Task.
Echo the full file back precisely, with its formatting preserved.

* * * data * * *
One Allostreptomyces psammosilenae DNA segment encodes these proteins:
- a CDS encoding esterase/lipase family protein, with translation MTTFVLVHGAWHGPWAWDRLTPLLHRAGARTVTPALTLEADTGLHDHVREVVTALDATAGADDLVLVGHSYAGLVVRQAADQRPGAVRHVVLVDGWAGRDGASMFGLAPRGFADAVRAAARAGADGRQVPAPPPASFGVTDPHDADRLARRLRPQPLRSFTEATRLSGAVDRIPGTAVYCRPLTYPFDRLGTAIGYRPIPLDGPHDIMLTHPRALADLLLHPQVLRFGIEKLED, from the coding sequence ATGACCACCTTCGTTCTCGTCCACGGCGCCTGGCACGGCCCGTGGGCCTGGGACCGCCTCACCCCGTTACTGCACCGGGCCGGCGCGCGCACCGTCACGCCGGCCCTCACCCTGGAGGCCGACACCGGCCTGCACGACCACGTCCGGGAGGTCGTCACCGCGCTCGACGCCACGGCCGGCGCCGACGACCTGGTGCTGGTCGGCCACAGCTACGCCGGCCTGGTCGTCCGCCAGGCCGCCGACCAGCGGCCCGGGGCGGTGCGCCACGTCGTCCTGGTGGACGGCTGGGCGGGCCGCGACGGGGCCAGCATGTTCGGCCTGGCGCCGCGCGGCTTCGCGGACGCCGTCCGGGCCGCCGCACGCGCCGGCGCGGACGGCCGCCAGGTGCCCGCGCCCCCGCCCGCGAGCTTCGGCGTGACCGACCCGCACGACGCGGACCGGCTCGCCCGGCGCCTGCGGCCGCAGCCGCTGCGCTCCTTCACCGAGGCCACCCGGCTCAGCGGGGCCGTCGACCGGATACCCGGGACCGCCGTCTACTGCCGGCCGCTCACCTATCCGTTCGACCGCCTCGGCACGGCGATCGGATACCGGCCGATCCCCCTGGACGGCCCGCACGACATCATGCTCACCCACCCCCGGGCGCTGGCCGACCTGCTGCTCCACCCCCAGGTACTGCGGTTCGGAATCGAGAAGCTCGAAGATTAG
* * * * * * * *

One Allostreptomyces psammosilenae DNA segment encodes these proteins:
- a CDS encoding esterase/lipase family protein, with translation MTTFVLVHGAWHGPWAWDRLTPLLHRAGARTVTPALTLEADTGLHDHVREVVTALDATAGADDLVLVGHSYAGLVVRQAADQRPGAVRHVVLVDGWAGRDGASMFGLAPRGFADAVRAAARAGADGRQVPAPPPASFGVTDPHDADRLARRLRPQPLRSFTEATRLSGAVDRIPGTAVYCRPLTYPFDRLGTAIGYRPIPLDGPHDIMLTHPRALADLLLHPQVLRFGIEKLED, from the coding sequence ATGACCACCTTCGTTCTCGTCCACGGCGCCTGGCACGGCCCGTGGGCCTGGGACCGCCTCACCCCGTTACTGCACCGGGCCGGCGCGCGCACCGTCACGCCGGCCCTCACCCTGGAGGCCGACACCGGCCTGCACGACCACGTCCGGGAGGTCGTCACCGCGCTCGACGCCACGGCCGGCGCCGACGACCTGGTGCTGGTCGGCCACAGCTACGCCGGCCTGGTCGTCCGCCAGGCCGCCGACCAGCGGCCCGGGGCGGTGCGCCACGTCGTCCTGGTGGACGGCTGGGCGGGCCGCGACGGGGCCAGCATGTTCGGCCTGGCGCCGCGCGGCTTCGCGGACGCCGTCCGGGCCGCCGCACGCGCCGGCGCGGACGGCCGCCAGGTGCCCGCGCCCCCGCCCGCGAGCTTCGGCGTGACCGACCCGCACGACGCGGACCGGCTCGCCCGGCGCCTGCGGCCGCAGCCGCTGCGCTCCTTCACCGAGGCCACCCGGCTCAGCGGGGCCGTCGACCGGATACCCGGGACCGCCGTCTACTGCCGGCCGCTCACCTATCCGTTCGACCGCCTCGGCACGGCGATCGGATACCGGCCGATCCCCCTGGACGGCCCGCACGACATCATGCTCACCCACCCCCGGGCGCTGGCCGACCTGCTGCTCCACCCCCAGGTACTGCGGTTCGGAATCGAGAAGCTCGAAGATTAG